Frequent cold fronts rolling across Florida and consistently windy conditions create some challenges for anglers around Anna Maria Island.
Patience and some knowledge of our local waters is key when trying to find a bite in these situations.
Fishing inshore can be productive if you know where to go — residential docks and canals are good places to start — and the good news is that you don’t need a boat. You just need access to the canal or a dock. Casting live shrimp on a knocker rig in these areas can yield good action on catch-and-release redfish, as well as black drum, mangrove snapper and flounder for the cooler.
Another method to find a bite — this one by boat — is by drifting and jigging over deep grass flats. Soft plastics on a jig head are resulting in catch-and-release spotted seatrout in these areas, as well as ladyfish, jack crevalle and even pompano.
Fishing offshore around ledges, reefs and hard bottom is another option. For this, you’ll need calm conditions — no strong winds.
While in the Gulf of Mexico, anglers are being rewarded with many species, including mangrove snapper, hogfish, Key West grunts and sheepshead.
Most of this action is occurring in 30-60 feet of water.
If you’re willing to venture farther out to depths of 80-100 feet, the red and gag grouper fishing is productive now. You’ll also find many mangrove snappers and amberjack in the deeper waters.
On my Southernaire charters, I’m spending my days hugging the shore. Casting shrimp around the docks is producing a consistent catch-and-release redfish bite for my clients.
I’m also finding enough sheepshead and flounder so my clients can take some fish home for dinner.
Casting free-lined shrimp and soft plastics is yielding decent amounts of spotted seatrout.
Lastly, fishing channel edges where rocks exist is resulting in some black sea bass and a sprinkling of mangrove snapper.
Capt. Aaron Lowman is working ledges and hard bottom in the Gulf of Mexico at depths of 40-60 feet of water with good results for his anglers. Baiting live shrimp attracts many species, including hogfish, mangrove snapper, sheepshead and Key West grunts.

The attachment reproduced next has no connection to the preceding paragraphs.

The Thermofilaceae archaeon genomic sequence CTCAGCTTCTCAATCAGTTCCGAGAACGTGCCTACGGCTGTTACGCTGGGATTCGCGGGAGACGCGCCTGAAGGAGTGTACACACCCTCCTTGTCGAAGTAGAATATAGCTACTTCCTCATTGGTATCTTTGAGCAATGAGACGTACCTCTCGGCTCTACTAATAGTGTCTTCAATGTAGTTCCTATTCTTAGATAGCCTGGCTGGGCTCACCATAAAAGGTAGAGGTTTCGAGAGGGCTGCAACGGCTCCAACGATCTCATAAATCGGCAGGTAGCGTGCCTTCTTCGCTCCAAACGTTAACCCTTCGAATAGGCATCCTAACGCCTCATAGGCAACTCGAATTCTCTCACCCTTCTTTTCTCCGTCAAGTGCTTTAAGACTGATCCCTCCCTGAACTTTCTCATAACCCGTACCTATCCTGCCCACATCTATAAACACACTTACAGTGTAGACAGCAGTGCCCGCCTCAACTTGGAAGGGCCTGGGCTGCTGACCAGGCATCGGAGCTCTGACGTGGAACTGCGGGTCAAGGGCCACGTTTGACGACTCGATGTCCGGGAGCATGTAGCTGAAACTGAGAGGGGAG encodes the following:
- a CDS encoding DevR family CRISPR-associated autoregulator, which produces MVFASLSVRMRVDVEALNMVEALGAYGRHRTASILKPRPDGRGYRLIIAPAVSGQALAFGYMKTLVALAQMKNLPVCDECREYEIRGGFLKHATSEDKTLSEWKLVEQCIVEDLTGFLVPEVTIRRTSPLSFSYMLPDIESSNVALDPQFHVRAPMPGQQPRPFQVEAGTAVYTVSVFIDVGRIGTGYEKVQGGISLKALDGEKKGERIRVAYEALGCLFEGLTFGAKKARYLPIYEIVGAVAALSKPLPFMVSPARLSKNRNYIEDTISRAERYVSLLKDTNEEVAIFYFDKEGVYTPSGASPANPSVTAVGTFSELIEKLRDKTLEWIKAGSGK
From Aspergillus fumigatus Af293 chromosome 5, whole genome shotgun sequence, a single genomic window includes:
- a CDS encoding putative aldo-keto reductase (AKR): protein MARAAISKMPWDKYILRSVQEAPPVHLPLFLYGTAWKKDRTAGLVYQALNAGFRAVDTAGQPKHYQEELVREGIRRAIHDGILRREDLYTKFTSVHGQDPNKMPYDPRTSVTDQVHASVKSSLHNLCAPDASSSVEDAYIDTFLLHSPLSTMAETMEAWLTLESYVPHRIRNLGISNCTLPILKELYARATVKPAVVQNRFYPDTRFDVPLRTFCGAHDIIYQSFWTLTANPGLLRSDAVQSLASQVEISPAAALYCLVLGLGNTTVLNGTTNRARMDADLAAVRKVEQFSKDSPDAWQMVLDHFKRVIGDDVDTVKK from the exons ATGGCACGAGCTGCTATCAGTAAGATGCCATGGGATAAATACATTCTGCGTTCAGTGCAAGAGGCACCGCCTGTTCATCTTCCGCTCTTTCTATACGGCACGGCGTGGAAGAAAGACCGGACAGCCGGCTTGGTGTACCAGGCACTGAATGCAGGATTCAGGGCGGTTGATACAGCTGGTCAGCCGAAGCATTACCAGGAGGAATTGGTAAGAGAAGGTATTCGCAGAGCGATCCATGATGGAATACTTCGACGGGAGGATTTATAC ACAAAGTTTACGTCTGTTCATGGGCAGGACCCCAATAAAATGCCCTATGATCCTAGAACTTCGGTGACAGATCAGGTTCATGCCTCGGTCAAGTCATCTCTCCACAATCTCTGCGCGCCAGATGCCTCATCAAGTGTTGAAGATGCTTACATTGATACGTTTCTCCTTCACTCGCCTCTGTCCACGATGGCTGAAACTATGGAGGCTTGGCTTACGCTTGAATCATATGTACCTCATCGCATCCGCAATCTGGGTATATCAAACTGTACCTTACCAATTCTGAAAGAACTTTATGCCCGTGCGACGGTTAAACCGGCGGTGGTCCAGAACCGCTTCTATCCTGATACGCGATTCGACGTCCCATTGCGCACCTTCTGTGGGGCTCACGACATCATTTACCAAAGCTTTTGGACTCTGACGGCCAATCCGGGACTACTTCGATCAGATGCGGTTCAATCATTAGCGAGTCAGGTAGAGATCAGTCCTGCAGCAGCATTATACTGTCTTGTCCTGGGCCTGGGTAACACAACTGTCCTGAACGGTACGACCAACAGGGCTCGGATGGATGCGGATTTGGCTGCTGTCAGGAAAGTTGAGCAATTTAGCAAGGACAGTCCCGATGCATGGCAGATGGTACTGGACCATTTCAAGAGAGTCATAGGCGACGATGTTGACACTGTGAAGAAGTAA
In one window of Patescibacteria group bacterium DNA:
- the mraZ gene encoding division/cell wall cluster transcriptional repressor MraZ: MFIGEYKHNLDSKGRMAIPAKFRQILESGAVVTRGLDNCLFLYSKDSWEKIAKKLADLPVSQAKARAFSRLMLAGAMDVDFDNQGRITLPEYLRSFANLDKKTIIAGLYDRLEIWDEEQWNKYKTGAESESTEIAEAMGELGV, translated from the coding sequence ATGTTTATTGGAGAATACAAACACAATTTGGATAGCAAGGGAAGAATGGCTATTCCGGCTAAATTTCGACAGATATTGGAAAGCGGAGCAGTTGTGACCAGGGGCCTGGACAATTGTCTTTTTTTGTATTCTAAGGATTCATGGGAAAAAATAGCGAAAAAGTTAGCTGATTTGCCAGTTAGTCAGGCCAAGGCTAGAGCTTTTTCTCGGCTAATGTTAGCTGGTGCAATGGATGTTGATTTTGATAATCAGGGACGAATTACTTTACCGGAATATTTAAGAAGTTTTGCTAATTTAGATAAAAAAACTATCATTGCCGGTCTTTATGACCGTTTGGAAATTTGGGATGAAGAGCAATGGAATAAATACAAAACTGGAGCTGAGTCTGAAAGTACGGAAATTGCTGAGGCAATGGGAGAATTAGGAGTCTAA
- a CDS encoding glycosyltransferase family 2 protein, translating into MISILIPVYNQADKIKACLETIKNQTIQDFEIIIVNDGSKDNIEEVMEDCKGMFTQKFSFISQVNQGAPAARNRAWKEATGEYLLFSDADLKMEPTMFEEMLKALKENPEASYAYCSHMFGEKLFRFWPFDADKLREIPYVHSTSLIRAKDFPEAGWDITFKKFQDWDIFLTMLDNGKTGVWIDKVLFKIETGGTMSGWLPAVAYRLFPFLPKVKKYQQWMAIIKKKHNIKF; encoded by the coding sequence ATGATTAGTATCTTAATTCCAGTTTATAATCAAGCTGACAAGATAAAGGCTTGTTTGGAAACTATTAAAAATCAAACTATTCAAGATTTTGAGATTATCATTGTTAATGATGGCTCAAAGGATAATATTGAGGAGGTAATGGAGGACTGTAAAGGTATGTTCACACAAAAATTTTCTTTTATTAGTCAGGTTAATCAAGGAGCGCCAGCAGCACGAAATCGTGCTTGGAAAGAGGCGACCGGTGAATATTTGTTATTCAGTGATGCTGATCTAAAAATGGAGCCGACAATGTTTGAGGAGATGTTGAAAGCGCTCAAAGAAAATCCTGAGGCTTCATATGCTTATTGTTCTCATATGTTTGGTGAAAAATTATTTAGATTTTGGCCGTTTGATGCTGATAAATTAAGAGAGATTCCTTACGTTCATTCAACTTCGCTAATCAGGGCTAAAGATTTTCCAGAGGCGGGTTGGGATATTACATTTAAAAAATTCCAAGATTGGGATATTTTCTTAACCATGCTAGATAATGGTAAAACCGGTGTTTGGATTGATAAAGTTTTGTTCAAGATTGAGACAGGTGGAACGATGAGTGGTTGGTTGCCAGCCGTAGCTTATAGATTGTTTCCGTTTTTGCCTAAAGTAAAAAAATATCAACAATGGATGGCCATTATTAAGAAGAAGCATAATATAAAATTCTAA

In these same areas, using a live pinfish as bait is working well for gag grouper. Many of these grouper are taking the bait, with some reaching 28 inches in length.
On windy days, Lowman is staying inshore, fishing the bays and Intracoastal Waterway. Casting live shrimp around docks is resulting in some catch-and-release redfish was well as sheepshead and black drum. Lowman also is finding catch-and-release spotted seatrout and ladyfish around channel edges where deep grass is present.
Capt. Jason Stock likes going for big game and he’s keeping his clients busy on big amberjack. Casting live pinfish over wrecks and hard bottom areas is resulting in multiple hookups with these strong-fighting fish.
Switching to bottom fishing is yielding numerous mangrove snapper and good results on red and gag grouper.
Lastly, as pure entertainment and a good workout, Stock introduces his clients to goliath grouper. They’re giants and worthy of a trophy photo, but all release, all the time.
Hamilton Brown at the Rod & Reel Pier says sheepshead are the primary catch this week. Pier fishers using live shrimp on a bottom rig are experiencing success with targeting the finicky sheepshead. Live crabs as bait also are working, and while the target is sheepshead, pier anglers are hooking into some black drum and a few redfish.
Casting jigs away from the pier is yielding a mixed bag of jack crevalle, blue runners and some pompano. Adding a small piece of fresh-cut shrimp to the jig adds some scent to it, giving an added advantage to savvy anglers.
Capt. David White is targeting pompano along the Gulf beaches and in Tampa Bay. Casting jigs tipped with shrimp or just baiting shrimp is attracting these prized inshore fish to the hook. And later, the frying pan.
Fishing residential docks for catch-and-release redfish is resulting in good action for White’s sport anglers. While catching these reds, black drum, sheepshead and flounder coming to the hook — and the Christmas cooler.
Send high-resolution photos and fishing reports to email@example.com.